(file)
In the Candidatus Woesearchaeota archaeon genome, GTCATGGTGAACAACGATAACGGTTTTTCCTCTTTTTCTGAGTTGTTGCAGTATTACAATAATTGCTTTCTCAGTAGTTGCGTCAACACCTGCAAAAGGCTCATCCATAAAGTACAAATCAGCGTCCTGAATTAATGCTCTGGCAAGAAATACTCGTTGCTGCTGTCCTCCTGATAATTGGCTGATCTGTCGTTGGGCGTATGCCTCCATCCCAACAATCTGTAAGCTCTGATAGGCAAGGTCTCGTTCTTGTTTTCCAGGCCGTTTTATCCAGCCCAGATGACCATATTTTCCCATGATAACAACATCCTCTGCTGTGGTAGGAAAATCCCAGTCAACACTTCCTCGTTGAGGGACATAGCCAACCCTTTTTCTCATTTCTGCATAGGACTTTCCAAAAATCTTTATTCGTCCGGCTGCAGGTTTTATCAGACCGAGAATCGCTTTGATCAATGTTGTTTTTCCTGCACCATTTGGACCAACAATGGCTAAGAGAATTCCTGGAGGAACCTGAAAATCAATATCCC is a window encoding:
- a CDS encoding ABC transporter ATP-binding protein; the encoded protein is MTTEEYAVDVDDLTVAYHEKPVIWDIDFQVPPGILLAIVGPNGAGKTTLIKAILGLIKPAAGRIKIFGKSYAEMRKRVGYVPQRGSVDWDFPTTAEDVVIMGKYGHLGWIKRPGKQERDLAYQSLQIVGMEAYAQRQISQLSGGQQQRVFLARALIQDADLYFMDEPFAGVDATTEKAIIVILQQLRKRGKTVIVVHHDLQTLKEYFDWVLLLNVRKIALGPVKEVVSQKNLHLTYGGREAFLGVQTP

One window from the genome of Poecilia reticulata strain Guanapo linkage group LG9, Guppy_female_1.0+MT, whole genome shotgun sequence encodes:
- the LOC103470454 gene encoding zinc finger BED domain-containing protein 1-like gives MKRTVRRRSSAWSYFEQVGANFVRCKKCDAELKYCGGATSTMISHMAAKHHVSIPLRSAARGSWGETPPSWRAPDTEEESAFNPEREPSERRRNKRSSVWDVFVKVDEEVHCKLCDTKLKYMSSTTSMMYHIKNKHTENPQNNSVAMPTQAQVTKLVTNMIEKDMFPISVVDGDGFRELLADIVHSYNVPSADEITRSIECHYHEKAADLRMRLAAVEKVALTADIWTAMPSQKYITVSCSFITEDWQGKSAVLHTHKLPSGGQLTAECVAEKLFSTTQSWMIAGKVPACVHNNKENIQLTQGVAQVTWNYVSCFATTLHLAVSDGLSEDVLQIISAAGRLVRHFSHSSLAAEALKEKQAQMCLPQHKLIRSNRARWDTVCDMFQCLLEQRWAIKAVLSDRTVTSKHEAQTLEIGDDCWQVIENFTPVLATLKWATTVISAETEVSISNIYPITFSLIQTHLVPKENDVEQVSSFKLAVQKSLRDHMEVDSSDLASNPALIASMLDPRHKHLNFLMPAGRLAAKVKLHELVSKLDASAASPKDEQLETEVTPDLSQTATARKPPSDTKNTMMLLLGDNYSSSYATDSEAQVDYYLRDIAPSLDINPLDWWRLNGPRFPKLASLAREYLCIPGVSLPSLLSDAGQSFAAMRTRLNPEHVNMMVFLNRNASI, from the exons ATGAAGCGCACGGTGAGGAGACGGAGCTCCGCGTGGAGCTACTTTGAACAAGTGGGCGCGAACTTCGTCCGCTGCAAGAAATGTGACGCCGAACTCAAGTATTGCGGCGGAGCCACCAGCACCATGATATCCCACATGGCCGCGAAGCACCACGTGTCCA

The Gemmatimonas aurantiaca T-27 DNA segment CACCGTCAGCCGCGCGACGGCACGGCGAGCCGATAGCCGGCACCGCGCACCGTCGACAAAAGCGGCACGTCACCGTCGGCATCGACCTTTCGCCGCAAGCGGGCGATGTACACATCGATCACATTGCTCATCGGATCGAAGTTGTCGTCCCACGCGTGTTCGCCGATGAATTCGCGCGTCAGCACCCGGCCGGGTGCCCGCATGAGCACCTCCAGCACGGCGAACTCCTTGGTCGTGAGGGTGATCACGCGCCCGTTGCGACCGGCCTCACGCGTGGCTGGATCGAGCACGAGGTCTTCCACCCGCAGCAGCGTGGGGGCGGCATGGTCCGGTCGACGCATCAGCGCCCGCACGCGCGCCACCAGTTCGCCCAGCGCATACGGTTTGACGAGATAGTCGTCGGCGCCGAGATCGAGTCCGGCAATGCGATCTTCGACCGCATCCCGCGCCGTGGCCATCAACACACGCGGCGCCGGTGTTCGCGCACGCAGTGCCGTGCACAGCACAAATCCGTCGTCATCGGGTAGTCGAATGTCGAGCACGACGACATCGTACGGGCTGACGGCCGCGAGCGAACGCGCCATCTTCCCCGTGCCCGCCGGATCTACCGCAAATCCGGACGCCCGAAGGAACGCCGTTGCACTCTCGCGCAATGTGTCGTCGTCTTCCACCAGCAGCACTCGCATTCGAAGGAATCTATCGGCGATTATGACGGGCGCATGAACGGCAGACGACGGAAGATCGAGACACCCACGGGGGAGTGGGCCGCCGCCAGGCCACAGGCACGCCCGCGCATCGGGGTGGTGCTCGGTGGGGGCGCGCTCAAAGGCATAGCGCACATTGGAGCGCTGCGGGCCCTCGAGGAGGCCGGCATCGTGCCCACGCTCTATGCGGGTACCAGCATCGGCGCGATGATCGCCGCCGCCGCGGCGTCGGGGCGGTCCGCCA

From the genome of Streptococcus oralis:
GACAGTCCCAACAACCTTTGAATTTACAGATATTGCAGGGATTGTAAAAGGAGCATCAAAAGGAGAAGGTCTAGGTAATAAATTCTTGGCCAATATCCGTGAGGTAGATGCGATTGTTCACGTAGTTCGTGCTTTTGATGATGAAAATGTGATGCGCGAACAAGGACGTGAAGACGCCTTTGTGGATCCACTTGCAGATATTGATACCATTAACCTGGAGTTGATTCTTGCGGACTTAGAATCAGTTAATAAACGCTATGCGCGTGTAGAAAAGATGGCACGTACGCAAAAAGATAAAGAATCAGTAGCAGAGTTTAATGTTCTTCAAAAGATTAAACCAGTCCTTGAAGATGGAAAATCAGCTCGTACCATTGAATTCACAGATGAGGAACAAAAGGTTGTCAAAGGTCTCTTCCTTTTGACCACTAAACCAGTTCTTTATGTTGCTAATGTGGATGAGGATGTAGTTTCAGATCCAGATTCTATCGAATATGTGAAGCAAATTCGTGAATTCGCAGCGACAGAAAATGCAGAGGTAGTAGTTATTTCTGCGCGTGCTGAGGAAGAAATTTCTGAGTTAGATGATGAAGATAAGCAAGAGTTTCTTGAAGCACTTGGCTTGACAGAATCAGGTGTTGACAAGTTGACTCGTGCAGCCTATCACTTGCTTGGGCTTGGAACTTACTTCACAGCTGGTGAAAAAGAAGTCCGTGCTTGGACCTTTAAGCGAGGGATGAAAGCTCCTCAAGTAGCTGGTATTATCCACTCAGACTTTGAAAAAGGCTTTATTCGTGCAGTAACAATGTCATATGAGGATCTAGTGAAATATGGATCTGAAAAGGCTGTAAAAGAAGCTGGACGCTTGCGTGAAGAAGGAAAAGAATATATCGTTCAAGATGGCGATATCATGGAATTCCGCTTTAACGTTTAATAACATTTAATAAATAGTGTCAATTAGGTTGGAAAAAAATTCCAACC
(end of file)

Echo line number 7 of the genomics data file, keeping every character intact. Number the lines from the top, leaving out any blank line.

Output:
GACAGTCCCAACAACCTTTGAATTTACAGATATTGCAGGGATTGTAAAAGGAGCATCAAAAGGAGAAGGTCTAGGTAATAAATTCTTGGCCAATATCCGTGAGGTAGATGCGATTGTTCACGTAGTTCGTGCTTTTGATGATGAAAATGTGATGCGCGAACAAGGACGTGAAGACGCCTTTGTGGATCCACTTGCAGATATTGATACCATTAACCTGGAGTTGATTCTTGCGGACTTAGAATCAGTTAATAAACGCTATGCGCGTGTAGAAAAGATGGCACGTACGCAAAAAGATAAAGAATCAGTAGCAGAGTTTAATGTTCTTCAAAAGATTAAACCAGTCCTTGAAGATGGAAAATCAGCTCGTACCATTGAATTCACAGATGAGGAACAAAAGGTTGTCAAAGGTCTCTTCCTTTTGACCACTAAACCAGTTCTTTATGTTGCTAATGTGGATGAGGATGTAGTTTCAGATCCAGATTCTATCGAATATGTGAAGCAAATTCGTGAATTCGCAGCGACAGAAAATGCAGAGGTAGTAGTTATTTCTGCGCGTGCTGAGGAAGAAATTTCTGAGTTAGATGATGAAGATAAGCAAGAGTTTCTTGAAGCACTTGGCTTGACAGAATCAGGTGTTGACAAGTTGACTCGTGCAGCCTATCACTTGCTTGGGCTTGGAACTTACTTCACAGCTGGTGAAAAAGAAGTCCGTGCTTGGACCTTTAAGCGAGGGATGAAAGCTCCTCAAGTAGCTGGTATTATCCACTCAGACTTTGAAAAAGGCTTTATTCGTGCAGTAACAATGTCATATGAGGATCTAGTGAAATATGGATCTGAAAAGGCTGTAAAAGAAGCTGGACGCTTGCGTGAAGAAGGAAAAGAATATATCGTTCAAGATGGCGATATCATGGAATTCCGCTTTAACGTTTAATAACATTTAATAAATAGTGTCAATTAGGTTGGAAAAAAATTCCAACC